I met Clive and Fran Davis through my BBM ship acquaintance, as Clive and Fran had helped him to settle in Australia, and Clive got me a job packing potatoes for some extra cash. He and his wife Fran – truly and genuinely good people –were members of the local Baptist church and they helped many new migrants (36 families in all) find accommodation and work in Geelong. Fran was like a mother hen and she said that I could come and live with their family. Since I wasn’t close to my biological family, this meant a lot to me – to be wanted and accepted as I was when living with their whole family.

I stayed in Geelong for a while, but feeling footloose I decided to travel to Sydney. I did all sorts of odd jobs, the longest lasting one in the tin mines at Condobolin – it was hot, filthy, and dangerous work due to the fine dust but the pay was good. Later, I got a job at the Royal Botanic Gardens as a trainee arborist. I learnt the ropes, literally, as I was taught how to climb trees with ropes. I am scared of heights but I think you’ve got to be able to work with the things that frighten you, rather than let those things hold you back.

Speaking of ropes, and heights, in 1970 I decided to test my nerves and try parachuting. Jumping out of a plane for the first time is the experience that stands out most in my life. It was scary, but thrilling…  until I discovered that the friend I went parachuting with had signed us up for a second jump!

On Sunday afternoons, a group of former ‘Little Brothers’ would gather at an oval near the Randwick Racecourse to play football (soccer) and then have fish and chips. It made me feel like I was a part of something bigger than myself or my family.

Towards the end of the 1960s, I started to learn to fly. I did a trial flight at Bankstown aerodrome and was hooked. We joined the Royal Aero Club at Bankstown and would dress up for their dinner dances on Saturday nights. It was a great and happy fraternity to be in.

Now that I was living near the Pacific Ocean, I joined the Clovelly Surf Life Saving Club – even though I couldn’t swim! One of the other club members taught me to swim and I passed the bronze medallion course, so I could participate in surf patrols. One of the most memorable experiences I’ve had is catching a big wave in a surf boat – the thrill of riding down the face of a wave is incredible. I was boat captain for a brief period in surf life-saving carnivals and a probationary member of the board of examiners.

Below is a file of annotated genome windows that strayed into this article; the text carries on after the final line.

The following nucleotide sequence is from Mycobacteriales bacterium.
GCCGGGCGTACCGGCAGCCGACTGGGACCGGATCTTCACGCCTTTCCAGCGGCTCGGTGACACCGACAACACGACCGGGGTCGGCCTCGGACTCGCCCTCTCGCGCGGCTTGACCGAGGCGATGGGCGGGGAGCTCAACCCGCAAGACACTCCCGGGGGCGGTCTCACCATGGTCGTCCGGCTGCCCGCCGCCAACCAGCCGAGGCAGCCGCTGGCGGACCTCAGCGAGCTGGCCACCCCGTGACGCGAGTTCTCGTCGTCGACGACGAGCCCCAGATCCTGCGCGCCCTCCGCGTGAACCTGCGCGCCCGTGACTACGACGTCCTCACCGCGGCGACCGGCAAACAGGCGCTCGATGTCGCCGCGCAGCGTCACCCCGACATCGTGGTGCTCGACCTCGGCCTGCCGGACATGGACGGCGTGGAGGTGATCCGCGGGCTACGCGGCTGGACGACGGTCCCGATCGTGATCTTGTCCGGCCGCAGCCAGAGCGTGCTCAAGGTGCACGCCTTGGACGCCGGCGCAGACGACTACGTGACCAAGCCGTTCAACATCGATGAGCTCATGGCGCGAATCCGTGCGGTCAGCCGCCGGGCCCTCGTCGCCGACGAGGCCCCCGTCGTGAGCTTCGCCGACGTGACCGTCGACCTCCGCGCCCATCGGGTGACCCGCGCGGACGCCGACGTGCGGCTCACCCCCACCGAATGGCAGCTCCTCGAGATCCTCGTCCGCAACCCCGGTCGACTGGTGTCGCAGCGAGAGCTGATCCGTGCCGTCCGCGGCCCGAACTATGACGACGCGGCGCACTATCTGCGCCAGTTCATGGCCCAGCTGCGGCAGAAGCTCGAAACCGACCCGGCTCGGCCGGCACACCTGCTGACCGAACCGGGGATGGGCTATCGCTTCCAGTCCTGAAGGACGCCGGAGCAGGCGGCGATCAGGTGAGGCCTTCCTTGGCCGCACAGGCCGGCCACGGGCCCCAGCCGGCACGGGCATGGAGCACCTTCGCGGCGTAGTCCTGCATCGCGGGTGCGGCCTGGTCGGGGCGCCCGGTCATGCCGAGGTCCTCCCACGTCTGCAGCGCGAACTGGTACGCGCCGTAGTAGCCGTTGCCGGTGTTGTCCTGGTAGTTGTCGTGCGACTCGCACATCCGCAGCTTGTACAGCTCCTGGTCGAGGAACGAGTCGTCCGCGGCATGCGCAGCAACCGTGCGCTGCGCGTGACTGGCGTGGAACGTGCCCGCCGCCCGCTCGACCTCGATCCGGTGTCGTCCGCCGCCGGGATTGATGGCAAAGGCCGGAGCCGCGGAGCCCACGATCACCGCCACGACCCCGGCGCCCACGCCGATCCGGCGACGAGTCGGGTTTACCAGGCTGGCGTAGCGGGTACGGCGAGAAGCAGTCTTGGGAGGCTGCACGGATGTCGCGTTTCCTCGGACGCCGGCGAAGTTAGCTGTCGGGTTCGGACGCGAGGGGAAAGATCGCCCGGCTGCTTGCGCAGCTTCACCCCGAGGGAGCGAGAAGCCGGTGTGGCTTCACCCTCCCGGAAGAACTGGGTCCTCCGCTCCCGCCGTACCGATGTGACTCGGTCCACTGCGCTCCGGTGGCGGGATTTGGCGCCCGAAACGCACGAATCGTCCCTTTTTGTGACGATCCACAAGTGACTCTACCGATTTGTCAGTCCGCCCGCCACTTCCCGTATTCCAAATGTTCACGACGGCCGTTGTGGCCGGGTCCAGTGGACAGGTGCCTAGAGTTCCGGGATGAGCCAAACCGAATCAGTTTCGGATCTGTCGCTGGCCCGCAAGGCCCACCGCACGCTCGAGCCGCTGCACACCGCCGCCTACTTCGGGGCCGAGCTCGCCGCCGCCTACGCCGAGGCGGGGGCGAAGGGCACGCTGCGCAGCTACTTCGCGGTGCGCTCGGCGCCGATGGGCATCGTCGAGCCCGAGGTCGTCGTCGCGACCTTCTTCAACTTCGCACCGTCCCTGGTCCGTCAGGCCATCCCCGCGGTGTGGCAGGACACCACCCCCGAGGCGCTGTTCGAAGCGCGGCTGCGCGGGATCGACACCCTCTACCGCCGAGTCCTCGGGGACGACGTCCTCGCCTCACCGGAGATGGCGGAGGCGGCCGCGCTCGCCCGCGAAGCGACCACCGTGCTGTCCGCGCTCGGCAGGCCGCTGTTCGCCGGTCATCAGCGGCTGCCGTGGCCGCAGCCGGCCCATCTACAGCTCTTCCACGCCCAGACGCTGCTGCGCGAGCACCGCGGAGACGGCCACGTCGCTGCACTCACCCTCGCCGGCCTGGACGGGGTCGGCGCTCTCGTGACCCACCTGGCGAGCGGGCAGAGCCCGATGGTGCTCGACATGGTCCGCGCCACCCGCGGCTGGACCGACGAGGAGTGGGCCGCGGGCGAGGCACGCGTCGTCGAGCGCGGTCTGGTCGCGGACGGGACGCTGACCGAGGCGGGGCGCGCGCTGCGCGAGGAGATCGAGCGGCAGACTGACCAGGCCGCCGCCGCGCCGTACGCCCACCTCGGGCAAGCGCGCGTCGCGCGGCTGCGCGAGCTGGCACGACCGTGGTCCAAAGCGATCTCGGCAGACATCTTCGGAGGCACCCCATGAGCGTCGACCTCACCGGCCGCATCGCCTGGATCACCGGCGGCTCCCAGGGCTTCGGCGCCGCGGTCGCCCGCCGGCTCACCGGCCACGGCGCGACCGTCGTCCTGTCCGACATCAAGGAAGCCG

In 1973, I was living in Sydney’s eastern suburbs and, like many British ex-pats, I would go to Bondi Beach. That’s where I met my wife, Eileen. We decided to take a road trip to Darwin to see if we could get along. We had our differences and spats, but got married anyway. The wedding was on 31 May 1975 at St Jude’s Anglican Church in Randwick. The bell tower reminded me of the church near my home in Northamptonshire. We later learned that St Jude is the patron saint of lost causes! However, our marriage hasn’t been a lost cause, as we are still together after nearly 50 years.

*Keith and Eileen Denton Marriage 31 May 1975 St Jude’s Church, Randwick

We bought an old Federation house in Coogee, Sydney and got involved in the local community. At that time there was lots of work around in Sydney and builders were always looking for tradesmen. I decided to set up a small business in conjunction with my wife that I called “Denton General Contracting” and take on small jobs, or find others who could do them.

In 1982, our daughter, Sarah Jane, was born. We are very grateful for her, as our first child died in infancy and is buried in St Jude’s cemetery.  Eileen and I have been through some really tough times but the hard times have forged their own bonds through us as well as all the good times.